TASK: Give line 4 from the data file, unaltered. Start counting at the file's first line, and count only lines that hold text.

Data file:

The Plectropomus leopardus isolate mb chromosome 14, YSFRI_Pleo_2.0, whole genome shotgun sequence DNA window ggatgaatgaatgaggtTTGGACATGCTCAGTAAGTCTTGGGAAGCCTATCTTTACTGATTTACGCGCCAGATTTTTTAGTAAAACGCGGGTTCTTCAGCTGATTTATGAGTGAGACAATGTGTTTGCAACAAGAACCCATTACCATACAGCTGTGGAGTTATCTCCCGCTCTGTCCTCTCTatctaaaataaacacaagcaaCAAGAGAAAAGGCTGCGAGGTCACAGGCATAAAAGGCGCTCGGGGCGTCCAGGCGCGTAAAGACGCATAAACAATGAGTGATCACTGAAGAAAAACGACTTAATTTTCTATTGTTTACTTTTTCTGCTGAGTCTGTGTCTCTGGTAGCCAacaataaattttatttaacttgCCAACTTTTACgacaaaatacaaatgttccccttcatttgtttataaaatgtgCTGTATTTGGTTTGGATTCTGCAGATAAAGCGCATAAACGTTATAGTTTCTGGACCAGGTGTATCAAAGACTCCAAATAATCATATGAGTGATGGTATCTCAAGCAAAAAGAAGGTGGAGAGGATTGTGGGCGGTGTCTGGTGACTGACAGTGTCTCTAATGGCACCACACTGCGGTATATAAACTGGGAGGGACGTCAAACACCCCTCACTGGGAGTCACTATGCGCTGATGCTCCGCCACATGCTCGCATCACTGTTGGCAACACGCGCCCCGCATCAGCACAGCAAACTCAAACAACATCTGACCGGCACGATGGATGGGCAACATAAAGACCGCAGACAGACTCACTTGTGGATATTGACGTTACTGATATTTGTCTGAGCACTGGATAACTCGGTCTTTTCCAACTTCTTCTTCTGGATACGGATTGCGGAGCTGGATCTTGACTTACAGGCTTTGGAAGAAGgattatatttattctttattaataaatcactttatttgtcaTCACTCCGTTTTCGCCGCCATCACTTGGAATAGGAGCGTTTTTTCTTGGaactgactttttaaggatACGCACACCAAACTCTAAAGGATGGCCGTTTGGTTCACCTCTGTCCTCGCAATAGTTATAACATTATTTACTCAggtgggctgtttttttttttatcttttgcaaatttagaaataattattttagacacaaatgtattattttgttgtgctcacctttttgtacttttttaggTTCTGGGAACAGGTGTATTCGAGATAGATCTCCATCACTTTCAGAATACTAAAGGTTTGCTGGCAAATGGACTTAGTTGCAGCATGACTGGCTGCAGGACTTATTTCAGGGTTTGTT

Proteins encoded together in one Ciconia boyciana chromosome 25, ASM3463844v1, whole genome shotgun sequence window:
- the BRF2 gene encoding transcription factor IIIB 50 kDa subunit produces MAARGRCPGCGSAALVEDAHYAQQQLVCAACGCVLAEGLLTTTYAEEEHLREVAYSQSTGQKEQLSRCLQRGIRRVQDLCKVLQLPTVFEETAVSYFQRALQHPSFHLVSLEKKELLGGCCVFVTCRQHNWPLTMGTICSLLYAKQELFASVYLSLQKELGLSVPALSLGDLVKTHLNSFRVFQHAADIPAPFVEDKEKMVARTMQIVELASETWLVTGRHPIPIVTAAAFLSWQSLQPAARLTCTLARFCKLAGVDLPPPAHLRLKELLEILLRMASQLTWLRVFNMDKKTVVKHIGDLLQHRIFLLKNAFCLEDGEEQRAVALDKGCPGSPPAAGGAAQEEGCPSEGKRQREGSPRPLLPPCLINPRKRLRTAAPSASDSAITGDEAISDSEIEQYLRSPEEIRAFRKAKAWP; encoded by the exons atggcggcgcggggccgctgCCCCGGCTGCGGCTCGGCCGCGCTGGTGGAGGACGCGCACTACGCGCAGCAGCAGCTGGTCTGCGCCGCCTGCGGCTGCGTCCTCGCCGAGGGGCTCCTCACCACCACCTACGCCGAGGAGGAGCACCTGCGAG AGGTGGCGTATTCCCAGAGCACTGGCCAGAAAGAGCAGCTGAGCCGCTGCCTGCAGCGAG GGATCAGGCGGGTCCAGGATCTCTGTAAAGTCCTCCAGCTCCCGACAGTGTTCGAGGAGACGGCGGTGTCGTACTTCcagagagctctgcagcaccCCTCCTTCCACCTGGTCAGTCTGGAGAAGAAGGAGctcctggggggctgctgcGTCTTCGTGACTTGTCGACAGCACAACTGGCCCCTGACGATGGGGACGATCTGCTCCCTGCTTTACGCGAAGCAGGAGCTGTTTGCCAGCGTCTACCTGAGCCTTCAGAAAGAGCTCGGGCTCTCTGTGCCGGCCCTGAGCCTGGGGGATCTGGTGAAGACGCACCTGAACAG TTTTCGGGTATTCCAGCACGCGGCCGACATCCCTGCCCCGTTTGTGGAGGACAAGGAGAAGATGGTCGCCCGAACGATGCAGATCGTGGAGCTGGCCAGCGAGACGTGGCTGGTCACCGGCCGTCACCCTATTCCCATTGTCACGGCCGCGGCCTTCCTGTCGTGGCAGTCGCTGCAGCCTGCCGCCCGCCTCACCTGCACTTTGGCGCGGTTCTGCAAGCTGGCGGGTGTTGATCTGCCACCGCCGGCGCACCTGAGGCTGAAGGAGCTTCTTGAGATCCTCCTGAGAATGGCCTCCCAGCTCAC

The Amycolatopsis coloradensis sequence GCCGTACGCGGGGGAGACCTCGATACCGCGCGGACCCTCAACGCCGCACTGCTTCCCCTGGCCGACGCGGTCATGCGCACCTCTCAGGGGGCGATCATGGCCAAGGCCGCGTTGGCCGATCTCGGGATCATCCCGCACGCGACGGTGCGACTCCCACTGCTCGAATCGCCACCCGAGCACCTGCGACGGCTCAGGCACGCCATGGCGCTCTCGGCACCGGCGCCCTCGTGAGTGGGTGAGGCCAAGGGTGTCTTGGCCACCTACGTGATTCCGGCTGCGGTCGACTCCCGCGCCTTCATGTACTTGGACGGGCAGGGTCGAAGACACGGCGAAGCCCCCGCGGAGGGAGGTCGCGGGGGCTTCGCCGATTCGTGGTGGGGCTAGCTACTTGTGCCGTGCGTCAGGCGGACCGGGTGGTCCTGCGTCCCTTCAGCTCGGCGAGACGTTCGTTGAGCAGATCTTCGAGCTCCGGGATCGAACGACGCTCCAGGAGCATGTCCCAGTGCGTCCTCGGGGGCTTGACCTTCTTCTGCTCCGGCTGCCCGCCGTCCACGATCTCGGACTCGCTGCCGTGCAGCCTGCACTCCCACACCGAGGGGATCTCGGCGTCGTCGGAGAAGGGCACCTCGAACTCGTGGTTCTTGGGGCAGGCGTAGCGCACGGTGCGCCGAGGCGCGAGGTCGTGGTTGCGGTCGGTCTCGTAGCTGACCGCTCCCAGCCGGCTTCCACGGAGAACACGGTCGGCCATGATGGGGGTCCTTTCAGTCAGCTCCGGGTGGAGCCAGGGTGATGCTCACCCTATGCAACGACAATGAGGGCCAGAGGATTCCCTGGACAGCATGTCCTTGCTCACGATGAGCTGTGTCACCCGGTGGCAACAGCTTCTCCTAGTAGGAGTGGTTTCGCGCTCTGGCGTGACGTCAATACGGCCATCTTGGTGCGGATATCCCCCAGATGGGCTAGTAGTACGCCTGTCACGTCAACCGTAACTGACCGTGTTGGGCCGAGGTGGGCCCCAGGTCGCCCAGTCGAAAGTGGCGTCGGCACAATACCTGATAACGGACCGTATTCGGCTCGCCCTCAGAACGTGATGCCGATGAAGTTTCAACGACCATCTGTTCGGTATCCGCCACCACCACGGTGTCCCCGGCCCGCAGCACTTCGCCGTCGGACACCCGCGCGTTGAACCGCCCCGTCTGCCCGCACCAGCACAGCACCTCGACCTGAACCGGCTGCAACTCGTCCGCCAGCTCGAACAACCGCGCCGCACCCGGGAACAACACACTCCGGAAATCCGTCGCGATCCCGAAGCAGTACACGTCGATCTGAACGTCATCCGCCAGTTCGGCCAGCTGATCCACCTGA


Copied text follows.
The Amycolatopsis coloradensis sequence GCCGTACGCGGGGGAGACCTCGATACCGCGCGGACCCTCAACGCCGCACTGCTTCCCCTGGCCGACGCGGTCATGCGCACCTCTCAGGGGGCGATCATGGCCAAGGCCGCGTTGGCCGATCTCGGGATCATCCCGCACGCGACGGTGCGACTCCCACTGCTCGAATCGCCACCCGAGCACCTGCGACGGCTCAGGCACGCCATGGCGCTCTCGGCACCGGCGCCCTCGTGAGTGGGTGAGGCCAAGGGTGTCTTGGCCACCTACGTGATTCCGGCTGCGGTCGACTCCCGCGCCTTCATGTACTTGGACGGGCAGGGTCGAAGACACGGCGAAGCCCCCGCGGAGGGAGGTCGCGGGGGCTTCGCCGATTCGTGGTGGGGCTAGCTACTTGTGCCGTGCGTCAGGCGGACCGGGTGGTCCTGCGTCCCTTCAGCTCGGCGAGACGTTCGTTGAGCAGATCTTCGAGCTCCGGGATCGAACGACGCTCCAGGAGCATGTCCCAGTGCGTCCTCGGGGGCTTGACCTTCTTCTGCTCCGGCTGCCCGCCGTCCACGATCTCGGACTCGCTGCCGTGCAGCCTGCACTCCCACACCGAGGGGATCTCGGCGTCGTCGGAGAAGGGCACCTCGAACTCGTGGTTCTTGGGGCAGGCGTAGCGCACGGTGCGCCGAGGCGCGAGGTCGTGGTTGCGGTCGGTCTCGTAGCTGACCGCTCCCAGCCGGCTTCCACGGAGAACACGGTCGGCCATGATGGGGGTCCTTTCAGTCAGCTCCGGGTGGAGCCAGGGTGATGCTCACCCTATGCAACGACAATGAGGGCCAGAGGATTCCCTGGACAGCATGTCCTTGCTCACGATGAGCTGTGTCACCCGGTGGCAACAGCTTCTCCTAGTAGGAGTGGTTTCGCGCTCTGGCGTGACGTCAATACGGCCATCTTGGTGCGGATATCCCCCAGATGGGCTAGTAGTACGCCTGTCACGTCAACCGTAACTGACCGTGTTGGGCCGAGGTGGGCCCCAGGTCGCCCAGTCGAAAGTGGCGTCGGCACAATACCTGATAACGGACCGTATTCGGCTCGCCCTCAGAACGTGATGCCGATGAAGTTTCAACGACCATCTGTTCGGTATCCGCCACCACCACGGTGTCCCCGGCCCGCAGCACTTCGCCGTCGGACACCCGCGCGTTGAACCGCCCCGTCTGCCCGCACCAGCACAGCACCTCGACCTGAACCGGCTGCAACTCGTCCGCCAGCTCGAACAACCGCGCCGCACCCGGGAACAACACACTCCGGAAATCCGTCGCGATCCCGAAGCAGTACACGTCGATCTGAACGTCATCCGCCAGTTCGGCCAGCTGATCCACCTGA